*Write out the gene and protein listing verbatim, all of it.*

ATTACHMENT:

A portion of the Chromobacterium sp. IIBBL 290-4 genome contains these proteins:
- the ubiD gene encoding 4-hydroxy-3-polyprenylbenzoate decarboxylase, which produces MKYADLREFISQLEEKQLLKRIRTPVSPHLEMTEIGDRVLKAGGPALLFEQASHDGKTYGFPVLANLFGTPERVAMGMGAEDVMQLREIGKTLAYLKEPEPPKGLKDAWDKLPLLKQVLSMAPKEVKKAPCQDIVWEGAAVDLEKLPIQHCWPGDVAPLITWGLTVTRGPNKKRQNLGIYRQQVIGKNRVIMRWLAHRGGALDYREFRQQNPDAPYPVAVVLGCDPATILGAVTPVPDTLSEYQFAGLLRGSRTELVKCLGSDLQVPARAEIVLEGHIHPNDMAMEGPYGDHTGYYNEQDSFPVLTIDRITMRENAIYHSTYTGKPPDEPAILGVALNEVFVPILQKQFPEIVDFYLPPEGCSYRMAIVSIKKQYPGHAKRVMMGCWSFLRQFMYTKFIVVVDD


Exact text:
A portion of the Chromobacterium sp. IIBBL 290-4 genome contains these proteins:
- the ubiD gene encoding 4-hydroxy-3-polyprenylbenzoate decarboxylase, which produces MKYADLREFISQLEEKQLLKRIRTPVSPHLEMTEIGDRVLKAGGPALLFEQASHDGKTYGFPVLANLFGTPERVAMGMGAEDVMQLREIGKTLAYLKEPEPPKGLKDAWDKLPLLKQVLSMAPKEVKKAPCQDIVWEGAAVDLEKLPIQHCWPGDVAPLITWGLTVTRGPNKKRQNLGIYRQQVIGKNRVIMRWLAHRGGALDYREFRQQNPDAPYPVAVVLGCDPATILGAVTPVPDTLSEYQFAGLLRGSRTELVKCLGSDLQVPARAEIVLEGHIHPNDMAMEGPYGDHTGYYNEQDSFPVLTIDRITMRENAIYHSTYTGKPPDEPAILGVALNEVFVPILQKQFPEIVDFYLPPEGCSYRMAIVSIKKQYPGHAKRVMMGCWSFLRQFMYTKFIVVVDD